And you know those untrained whackos? How would you know they were untrained? And if they have guns, well - as you have claimed - they don't actually need training so technically, in your world, there is no such thing as an untrained whacko.......
Better than the drill sergeants? Really? At what point did that become apparent? And in what skills? I hope you let the drill sergeants know, because when I was an instructor in my army we always appreciated being told by our trainees that they were better than us. We could just hand over the lessons to them and nip down the pub for a beer or two.......
We are just going around and around on opposite sides of a merry-go-round. Again, the very fact that this thread even exists shows that what the book "says" is not clear and therefor it is up to us to work out what it "means". I think enough people have illustrated the "twists and turns" in the form of the logical arguments they have presented to make their particular case to not warrant further pursuit.
Malachi wrote a very well-structured post (which I don't think was at all high horse) presenting one side of the argument, other people have written well-strucutred posts arguing the opposite. None of us are defintively right, just as none of us are definitively wrong (even if the general consensus is RAW right-or-wrong, RAI is pretty clear) - until Sean or someone comes down and lays down the Paizo version of a Supreme Court ruling in an appeals case :)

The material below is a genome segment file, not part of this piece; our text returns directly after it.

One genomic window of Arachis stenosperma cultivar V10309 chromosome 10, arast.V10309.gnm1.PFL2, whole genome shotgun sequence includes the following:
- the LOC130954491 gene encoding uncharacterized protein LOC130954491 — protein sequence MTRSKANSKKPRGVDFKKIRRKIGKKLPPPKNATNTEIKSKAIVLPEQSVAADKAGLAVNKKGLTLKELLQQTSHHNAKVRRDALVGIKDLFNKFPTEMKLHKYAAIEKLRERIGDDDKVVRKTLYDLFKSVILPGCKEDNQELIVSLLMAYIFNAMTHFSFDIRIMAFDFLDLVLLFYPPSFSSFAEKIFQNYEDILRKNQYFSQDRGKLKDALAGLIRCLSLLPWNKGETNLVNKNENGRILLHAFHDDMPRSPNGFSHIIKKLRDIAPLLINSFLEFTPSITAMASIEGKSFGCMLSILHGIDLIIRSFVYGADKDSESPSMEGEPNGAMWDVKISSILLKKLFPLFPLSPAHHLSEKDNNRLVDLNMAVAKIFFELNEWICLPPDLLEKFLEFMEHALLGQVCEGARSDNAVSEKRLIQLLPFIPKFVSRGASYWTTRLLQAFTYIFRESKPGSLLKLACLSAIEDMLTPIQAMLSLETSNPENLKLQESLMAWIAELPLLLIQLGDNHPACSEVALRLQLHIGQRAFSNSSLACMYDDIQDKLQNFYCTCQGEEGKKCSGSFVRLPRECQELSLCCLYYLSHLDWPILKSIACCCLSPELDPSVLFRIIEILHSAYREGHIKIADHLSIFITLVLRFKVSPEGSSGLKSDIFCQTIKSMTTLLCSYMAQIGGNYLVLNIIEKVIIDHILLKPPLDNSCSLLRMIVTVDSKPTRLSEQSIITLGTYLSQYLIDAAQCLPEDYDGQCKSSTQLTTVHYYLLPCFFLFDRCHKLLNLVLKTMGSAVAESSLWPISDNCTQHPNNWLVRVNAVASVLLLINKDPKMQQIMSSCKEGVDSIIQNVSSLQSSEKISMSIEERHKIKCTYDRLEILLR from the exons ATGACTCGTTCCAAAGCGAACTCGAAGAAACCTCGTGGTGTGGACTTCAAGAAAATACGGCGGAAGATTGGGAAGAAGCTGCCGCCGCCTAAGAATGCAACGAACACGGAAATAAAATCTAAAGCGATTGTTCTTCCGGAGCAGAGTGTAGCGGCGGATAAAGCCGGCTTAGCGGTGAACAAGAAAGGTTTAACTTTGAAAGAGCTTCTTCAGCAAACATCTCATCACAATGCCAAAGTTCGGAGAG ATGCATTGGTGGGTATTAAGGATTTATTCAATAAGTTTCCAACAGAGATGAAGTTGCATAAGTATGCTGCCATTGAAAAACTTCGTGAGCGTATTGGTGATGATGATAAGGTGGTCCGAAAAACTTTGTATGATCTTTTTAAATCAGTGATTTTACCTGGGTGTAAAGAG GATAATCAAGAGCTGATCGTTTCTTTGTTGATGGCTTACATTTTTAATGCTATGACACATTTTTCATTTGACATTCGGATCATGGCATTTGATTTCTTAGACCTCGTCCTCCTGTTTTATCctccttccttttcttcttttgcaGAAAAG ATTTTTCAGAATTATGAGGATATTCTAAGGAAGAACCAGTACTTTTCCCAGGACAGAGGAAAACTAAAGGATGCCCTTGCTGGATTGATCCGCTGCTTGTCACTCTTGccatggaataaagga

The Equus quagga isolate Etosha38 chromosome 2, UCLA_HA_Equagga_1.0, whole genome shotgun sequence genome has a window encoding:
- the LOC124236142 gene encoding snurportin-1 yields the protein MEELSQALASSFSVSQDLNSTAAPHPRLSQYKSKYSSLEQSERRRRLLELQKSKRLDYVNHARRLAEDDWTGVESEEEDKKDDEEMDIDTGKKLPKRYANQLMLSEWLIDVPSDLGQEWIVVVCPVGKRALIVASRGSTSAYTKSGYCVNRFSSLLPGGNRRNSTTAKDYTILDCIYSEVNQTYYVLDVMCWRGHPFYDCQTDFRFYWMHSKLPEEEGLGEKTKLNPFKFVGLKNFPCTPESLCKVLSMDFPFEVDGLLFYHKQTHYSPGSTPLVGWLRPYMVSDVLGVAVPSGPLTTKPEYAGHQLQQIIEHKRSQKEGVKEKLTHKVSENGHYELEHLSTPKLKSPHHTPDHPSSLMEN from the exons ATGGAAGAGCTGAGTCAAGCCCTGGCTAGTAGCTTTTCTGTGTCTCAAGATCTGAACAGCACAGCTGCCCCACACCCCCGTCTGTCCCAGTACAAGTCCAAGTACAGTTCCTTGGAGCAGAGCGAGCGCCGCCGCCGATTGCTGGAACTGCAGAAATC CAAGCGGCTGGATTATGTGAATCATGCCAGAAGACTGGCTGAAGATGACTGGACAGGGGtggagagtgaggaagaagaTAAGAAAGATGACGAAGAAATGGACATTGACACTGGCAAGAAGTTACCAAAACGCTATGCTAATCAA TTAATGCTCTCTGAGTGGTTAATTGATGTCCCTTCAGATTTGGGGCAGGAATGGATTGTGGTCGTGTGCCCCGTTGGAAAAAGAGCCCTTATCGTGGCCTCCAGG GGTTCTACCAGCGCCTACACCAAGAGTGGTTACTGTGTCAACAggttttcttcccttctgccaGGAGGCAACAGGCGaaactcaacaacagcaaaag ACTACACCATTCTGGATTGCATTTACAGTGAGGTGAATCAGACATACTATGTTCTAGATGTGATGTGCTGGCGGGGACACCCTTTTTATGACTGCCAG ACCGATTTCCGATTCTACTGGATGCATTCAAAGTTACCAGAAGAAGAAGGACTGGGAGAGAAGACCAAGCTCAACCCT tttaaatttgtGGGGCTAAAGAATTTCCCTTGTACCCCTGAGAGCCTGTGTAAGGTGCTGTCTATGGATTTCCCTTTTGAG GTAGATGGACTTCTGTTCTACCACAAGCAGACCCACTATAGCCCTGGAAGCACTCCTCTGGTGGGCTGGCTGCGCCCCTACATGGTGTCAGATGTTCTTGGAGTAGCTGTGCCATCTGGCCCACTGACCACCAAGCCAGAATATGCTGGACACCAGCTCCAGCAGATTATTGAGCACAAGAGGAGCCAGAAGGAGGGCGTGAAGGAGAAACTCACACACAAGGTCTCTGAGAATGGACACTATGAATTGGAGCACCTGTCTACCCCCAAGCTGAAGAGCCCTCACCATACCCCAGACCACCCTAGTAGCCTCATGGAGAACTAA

How big is your group? Getting rid of the problem player and having a smaller group is a much better outcome than being unhappy in a slightly larger group.
Either the player is immature and just doesn't get he is causing problems or he is just a d#$*%ead who doesn't deserve to be included in a group that wants to enjoy the game.
I'd suggest making your feelings very clear to the GM and individually talk with the other players, bar the problem one. If you can reach a consensus about booting him, just do it. Life is too short to deal with obnoxious people. And if you are real life friends - is obnoxious towards you all outside of the game?
I have a Strength based MoMS monk - admittedly only two levels at this stage, but with 3 levels of fighter (brawler) and two of alchemist. He's a kind of "Incredible Hulk". I may take a level or two of barbarian for extra cheesy hulking goodness.
I couldn't see any benefit of going more monk levels at this stage. I might take one or two more to get better UAS damage with a Monk's Robe. Though taking light armour with the brawler ability would probably be a better option.
My two styles are Dragon and Crane. WIth a bumped up Str, especially with a mutagen up, the to hit penalty of fighting defensively is not noticable. The extra damage using Dragon Ferocity is impressive. All in all he is quite a fun character to play but will soon be hit with the age old conundrum of enchanting his UAS.